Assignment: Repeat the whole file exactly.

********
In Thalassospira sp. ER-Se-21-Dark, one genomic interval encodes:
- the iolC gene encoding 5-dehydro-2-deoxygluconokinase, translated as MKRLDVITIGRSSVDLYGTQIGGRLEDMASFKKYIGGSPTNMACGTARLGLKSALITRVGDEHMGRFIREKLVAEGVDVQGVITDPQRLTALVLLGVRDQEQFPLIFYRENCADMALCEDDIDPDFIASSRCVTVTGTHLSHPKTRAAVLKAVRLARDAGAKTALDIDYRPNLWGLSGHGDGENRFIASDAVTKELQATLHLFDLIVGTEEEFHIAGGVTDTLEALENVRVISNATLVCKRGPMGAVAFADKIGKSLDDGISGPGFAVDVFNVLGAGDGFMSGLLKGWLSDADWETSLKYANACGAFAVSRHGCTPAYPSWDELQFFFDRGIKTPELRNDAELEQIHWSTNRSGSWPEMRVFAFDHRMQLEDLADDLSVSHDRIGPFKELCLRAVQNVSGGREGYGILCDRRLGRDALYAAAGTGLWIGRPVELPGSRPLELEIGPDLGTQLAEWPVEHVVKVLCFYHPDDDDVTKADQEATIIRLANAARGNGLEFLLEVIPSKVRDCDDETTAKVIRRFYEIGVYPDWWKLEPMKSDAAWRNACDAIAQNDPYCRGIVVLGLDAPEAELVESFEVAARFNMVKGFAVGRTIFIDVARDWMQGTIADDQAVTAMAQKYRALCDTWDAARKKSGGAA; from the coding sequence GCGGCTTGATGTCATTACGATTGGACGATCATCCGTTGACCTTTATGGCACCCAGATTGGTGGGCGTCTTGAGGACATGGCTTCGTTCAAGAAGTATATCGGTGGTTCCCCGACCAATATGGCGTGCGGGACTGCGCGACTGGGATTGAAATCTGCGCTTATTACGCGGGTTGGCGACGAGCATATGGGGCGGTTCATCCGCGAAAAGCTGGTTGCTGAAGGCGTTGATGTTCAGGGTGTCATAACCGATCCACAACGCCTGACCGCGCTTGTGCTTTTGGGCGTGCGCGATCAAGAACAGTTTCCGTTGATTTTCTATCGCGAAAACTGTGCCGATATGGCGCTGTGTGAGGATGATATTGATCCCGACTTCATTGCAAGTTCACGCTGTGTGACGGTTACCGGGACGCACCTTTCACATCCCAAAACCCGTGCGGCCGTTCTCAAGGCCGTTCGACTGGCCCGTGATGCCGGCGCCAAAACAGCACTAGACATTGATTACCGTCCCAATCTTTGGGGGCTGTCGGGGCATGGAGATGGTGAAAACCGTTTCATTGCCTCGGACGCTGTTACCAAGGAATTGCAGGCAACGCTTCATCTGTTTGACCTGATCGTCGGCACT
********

In Thalassospira sp. ER-Se-21-Dark, one genomic interval encodes:
- the iolC gene encoding 5-dehydro-2-deoxygluconokinase, translated as MKRLDVITIGRSSVDLYGTQIGGRLEDMASFKKYIGGSPTNMACGTARLGLKSALITRVGDEHMGRFIREKLVAEGVDVQGVITDPQRLTALVLLGVRDQEQFPLIFYRENCADMALCEDDIDPDFIASSRCVTVTGTHLSHPKTRAAVLKAVRLARDAGAKTALDIDYRPNLWGLSGHGDGENRFIASDAVTKELQATLHLFDLIVGTEEEFHIAGGVTDTLEALENVRVISNATLVCKRGPMGAVAFADKIGKSLDDGISGPGFAVDVFNVLGAGDGFMSGLLKGWLSDADWETSLKYANACGAFAVSRHGCTPAYPSWDELQFFFDRGIKTPELRNDAELEQIHWSTNRSGSWPEMRVFAFDHRMQLEDLADDLSVSHDRIGPFKELCLRAVQNVSGGREGYGILCDRRLGRDALYAAAGTGLWIGRPVELPGSRPLELEIGPDLGTQLAEWPVEHVVKVLCFYHPDDDDVTKADQEATIIRLANAARGNGLEFLLEVIPSKVRDCDDETTAKVIRRFYEIGVYPDWWKLEPMKSDAAWRNACDAIAQNDPYCRGIVVLGLDAPEAELVESFEVAARFNMVKGFAVGRTIFIDVARDWMQGTIADDQAVTAMAQKYRALCDTWDAARKKSGGAA; from the coding sequence GCGGCTTGATGTCATTACGATTGGACGATCATCCGTTGACCTTTATGGCACCCAGATTGGTGGGCGTCTTGAGGACATGGCTTCGTTCAAGAAGTATATCGGTGGTTCCCCGACCAATATGGCGTGCGGGACTGCGCGACTGGGATTGAAATCTGCGCTTATTACGCGGGTTGGCGACGAGCATATGGGGCGGTTCATCCGCGAAAAGCTGGTTGCTGAAGGCGTTGATGTTCAGGGTGTCATAACCGATCCACAACGCCTGACCGCGCTTGTGCTTTTGGGCGTGCGCGATCAAGAACAGTTTCCGTTGATTTTCTATCGCGAAAACTGTGCCGATATGGCGCTGTGTGAGGATGATATTGATCCCGACTTCATTGCAAGTTCACGCTGTGTGACGGTTACCGGGACGCACCTTTCACATCCCAAAACCCGTGCGGCCGTTCTCAAGGCCGTTCGACTGGCCCGTGATGCCGGCGCCAAAACAGCACTAGACATTGATTACCGTCCCAATCTTTGGGGGCTGTCGGGGCATGGAGATGGTGAAAACCGTTTCATTGCCTCGGACGCTGTTACCAAGGAATTGCAGGCAACGCTTCATCTGTTTGACCTGATCGTCGGCACT